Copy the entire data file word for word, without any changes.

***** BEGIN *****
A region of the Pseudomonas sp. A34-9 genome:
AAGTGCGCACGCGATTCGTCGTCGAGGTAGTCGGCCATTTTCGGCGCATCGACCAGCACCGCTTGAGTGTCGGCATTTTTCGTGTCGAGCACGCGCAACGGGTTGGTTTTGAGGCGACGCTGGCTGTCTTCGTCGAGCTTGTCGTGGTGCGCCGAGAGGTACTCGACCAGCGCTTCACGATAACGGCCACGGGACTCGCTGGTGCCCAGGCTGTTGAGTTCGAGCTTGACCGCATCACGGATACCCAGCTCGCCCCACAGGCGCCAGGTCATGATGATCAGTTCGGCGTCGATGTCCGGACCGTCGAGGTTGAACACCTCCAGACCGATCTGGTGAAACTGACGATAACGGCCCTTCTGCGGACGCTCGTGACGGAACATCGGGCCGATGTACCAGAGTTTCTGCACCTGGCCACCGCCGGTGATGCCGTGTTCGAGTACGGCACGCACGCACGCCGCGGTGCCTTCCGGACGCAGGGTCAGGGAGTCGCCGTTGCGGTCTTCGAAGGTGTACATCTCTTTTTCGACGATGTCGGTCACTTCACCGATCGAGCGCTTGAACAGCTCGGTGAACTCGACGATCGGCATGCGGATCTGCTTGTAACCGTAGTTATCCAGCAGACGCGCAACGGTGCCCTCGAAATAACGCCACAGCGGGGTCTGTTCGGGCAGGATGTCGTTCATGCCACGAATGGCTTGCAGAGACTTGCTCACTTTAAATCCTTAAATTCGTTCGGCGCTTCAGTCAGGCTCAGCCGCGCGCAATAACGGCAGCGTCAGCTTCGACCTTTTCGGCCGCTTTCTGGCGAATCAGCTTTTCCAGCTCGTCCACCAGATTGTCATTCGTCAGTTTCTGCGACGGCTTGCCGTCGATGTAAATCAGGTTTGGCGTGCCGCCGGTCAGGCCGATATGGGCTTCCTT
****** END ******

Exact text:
A region of the Pseudomonas sp. A34-9 genome:
AAGTGCGCACGCGATTCGTCGTCGAGGTAGTCGGCCATTTTCGGCGCATCGACCAGCACCGCTTGAGTGTCGGCATTTTTCGTGTCGAGCACGCGCAACGGGTTGGTTTTGAGGCGACGCTGGCTGTCTTCGTCGAGCTTGTCGTGGTGCGCCGAGAGGTACTCGACCAGCGCTTCACGATAACGGCCACGGGACTCGCTGGTGCCCAGGCTGTTGAGTTCGAGCTTGACCGCATCACGGATACCCAGCTCGCCCCACAGGCGCCAGGTCATGATGATCAGTTCGGCGTCGATGTCCGGACCGTCGAGGTTGAACACCTCCAGACCGATCTGGTGAAACTGACGATAACGGCCCTTCTGCGGACGCTCGTGACGGAACATCGGGCCGATGTACCAGAGTTTCTGCACCTGGCCACCGCCGGTGATGCCGTGTTCGAGTACGGCACGCACGCACGCCGCGGTGCCTTCCGGACGCAGGGTCAGGGAGTCGCCGTTGCGGTCTTCGAAGGTGTACATCTCTTTTTCGACGATGTCGGTCACTTCACCGATCGAGCGCTTGAACAGCTCGGTGAACTCGACGATCGGCATGCGGATCTGCTTGTAACCGTAGTTATCCAGCAGACGCGCAACGGTGCCCTCGAAATAACGCCACAGCGGGGTCTGTTCGGGCAGGATGTCGTTCATGCCACGAATGGCTTGCAGAGACTTGCTCACTTTAAATCCTTAAATTCGTTCGGCGCTTCAGTCAGGCTCAGCCGCGCGCAATAACGGCAGCGTCAGCTTCGACCTTTTCGGCCGCTTTCTGGCGAATCAGCTTTTCCAGCTCGTCCACCAGATTGTCATTCGTCAGTTTCTGCGACGGCTTGCCGTCGATGTAAATCAGGTTTGGCGTGCCGCCGGTCAGGCCGATATGGGCTTCCTT